• 1. Shankara, Aparoksanubhuti

  • 2. Raphael, The Triple Way of Fire

  • 3. Shankara, Drigdrisyaviveka

  • 4. Shankara, Vivekacudamani

  • 5. Raphael, At the Sources of Life

  • 6. Raphael, Plato's Initiation into Philosophy

  • 8. Bhagavadgita

  • 9. Five Upanisads

  • 10. Mandukya Upanishad (Gaudapada karika, and Shankara commentary)

  • 11. Siddhesvarananda, Indian Pensiaro and Carmelite Mysticism

  • 12. Raphael, Tat tvam asi - You are that

  • 13. Raphael, Ehjeh Aser Ehjeh, The Way of Fire according to Qabbalah

  • 14. Raphael, What Democracy

  • 15. Raphael, Beyond the Doubt

  • 16. Gaudapada, Mandukyakarika - Beyond the Siva dance

  • 17. Raphael, Orphism and Initiatic Tradition

  • 18. Giuseppe Faggin, Hymns Orfici

  • 19. Vasugupta, Siva Sutra; Abhinavagupta, Paramarthasara

  • 20. Sadananda, Vedantasara, The Essence of Vedanta

  • 21. Giuseppe Faggin, Plotinus

  • 22. Raphael, The Path of Non-duality

  • 23. Sanskrit Glossary

  • 24. P. Martin-Dubost, Shankara and Vedanta

  • 25. Nikhilananda, The man in search of Immortality

  • 26. Shankara, Minor Works (Volume I)

  • 27. Shankara, Minor Works (Volume II)

  • 28. Raphael, Essence and purpose of Yoga

  • 29. Radhakrishnan, Indian philosophy (Volume I)

  • 30. Radhakrishnan, Indian philosophy (Volume II)

  • 31. Shankara, Upadesasahasri, Education in a thousand verses

  • 32. Patanjali, The Royal Way to Realization

  • 33. Laura Boggio Gilot, The transpersonal self

  • 34. Laura Boggio Gilot, Form and development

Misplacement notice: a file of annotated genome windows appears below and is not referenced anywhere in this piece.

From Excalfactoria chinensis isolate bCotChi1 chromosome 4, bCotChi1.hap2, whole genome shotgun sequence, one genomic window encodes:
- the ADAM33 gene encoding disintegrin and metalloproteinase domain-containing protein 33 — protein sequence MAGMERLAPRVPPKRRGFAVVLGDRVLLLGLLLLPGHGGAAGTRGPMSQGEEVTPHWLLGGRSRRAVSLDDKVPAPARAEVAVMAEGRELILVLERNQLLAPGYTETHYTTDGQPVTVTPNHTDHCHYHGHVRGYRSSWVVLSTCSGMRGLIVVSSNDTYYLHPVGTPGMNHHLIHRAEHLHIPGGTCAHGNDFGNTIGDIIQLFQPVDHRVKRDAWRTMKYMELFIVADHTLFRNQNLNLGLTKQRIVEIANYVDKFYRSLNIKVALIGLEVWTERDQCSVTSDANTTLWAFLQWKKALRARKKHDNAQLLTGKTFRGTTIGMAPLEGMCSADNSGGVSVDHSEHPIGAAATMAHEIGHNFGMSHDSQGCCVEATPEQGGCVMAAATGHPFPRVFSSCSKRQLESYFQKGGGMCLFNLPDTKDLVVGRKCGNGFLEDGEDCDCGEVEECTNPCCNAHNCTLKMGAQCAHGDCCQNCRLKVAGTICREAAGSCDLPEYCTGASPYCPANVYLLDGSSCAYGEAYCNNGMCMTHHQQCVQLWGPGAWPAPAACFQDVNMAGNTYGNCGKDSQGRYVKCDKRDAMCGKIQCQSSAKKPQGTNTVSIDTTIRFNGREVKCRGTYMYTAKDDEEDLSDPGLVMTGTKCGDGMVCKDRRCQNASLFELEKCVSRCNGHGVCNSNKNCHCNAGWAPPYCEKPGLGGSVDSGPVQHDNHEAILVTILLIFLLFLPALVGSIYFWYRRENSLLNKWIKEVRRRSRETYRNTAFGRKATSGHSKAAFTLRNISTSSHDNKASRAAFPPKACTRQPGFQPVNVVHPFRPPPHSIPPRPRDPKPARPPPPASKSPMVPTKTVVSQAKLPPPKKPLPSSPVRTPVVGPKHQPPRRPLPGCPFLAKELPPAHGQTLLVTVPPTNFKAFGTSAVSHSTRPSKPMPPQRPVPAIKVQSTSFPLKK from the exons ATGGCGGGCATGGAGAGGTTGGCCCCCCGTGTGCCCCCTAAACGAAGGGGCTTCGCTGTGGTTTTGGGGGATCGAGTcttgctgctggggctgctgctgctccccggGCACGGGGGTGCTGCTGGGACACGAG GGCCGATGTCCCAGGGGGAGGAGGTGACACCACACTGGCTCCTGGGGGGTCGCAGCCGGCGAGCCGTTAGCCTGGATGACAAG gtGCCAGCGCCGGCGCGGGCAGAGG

• 35. Shankara, Minor Works (Volume III)

  • 36. L. Vittorio Arena, The Nyaya Sutra

  • 37. Isvarakrsna, Samkyakarika. Translation by Corrado Pensa

  • 38. Raphael, Beyond the Illusion of the Self

  • 39. Raphael, The Science of Love

  • 40. Uttaragita (The next song)

  • 41. Carmelo Muscato, The question of unwritten doctrines

  • 42. Raphael, Fire of the Philosophers

  • 43. Mario Piantelli, Shankara and the Kevaladvaitavada

  • 44. KS Chandar, Divine Source of Inspiration

  • 45. The Acarya Appeal

  • 46. The Brahmasutra, commented by Shankara

  • 47. Raphael, Fire of Asceticism

  • 48. Raphael, Fire of Awakening

  • 49. Brihadaranyaka Upanisad, with Shankara's comment

  • 50. Prashna Upanisad, with Shankara's comment

  • 51. Brahmasutra, with Raphael's comment

  • 52. The solar tradition in Ancient Egypt, by Bent Parodi

  • 53. Chandogya Upanishad, with Shankara's comment

  • 54. Taittiriya Upanishad, with Shankara's comment

  • 55. Svetasvatara Upanishad, with Shankara's comment

  • 56. On the Order of Nature, of Parmenides

  • 57. Isha and Katha Upanishad, with a comment by Shankara

  • 58. Kena, Mundaka and Aitareya Upanishad, with Shankara's comment

  • 59. Shankara, Short Works

  • 60. Upanishad, edited by Raphael

It is difficult to speak of Raphael, nor is it possible to define him, one could say of him that he is a metaphysician, an advaitin, a Platonist, etc. But they would be definitions that arise exclusively because he dealt with these issues in his books, published by the publisher who has published his works, in Italy, since ever: the Asram Vidya Editions .

Any label could be appropriate, but equally none. For this reason in these pages we will call him Master, with humility and certainly not to affirm our being disciples and therefore almost to seize the metaphysical light of which he shines.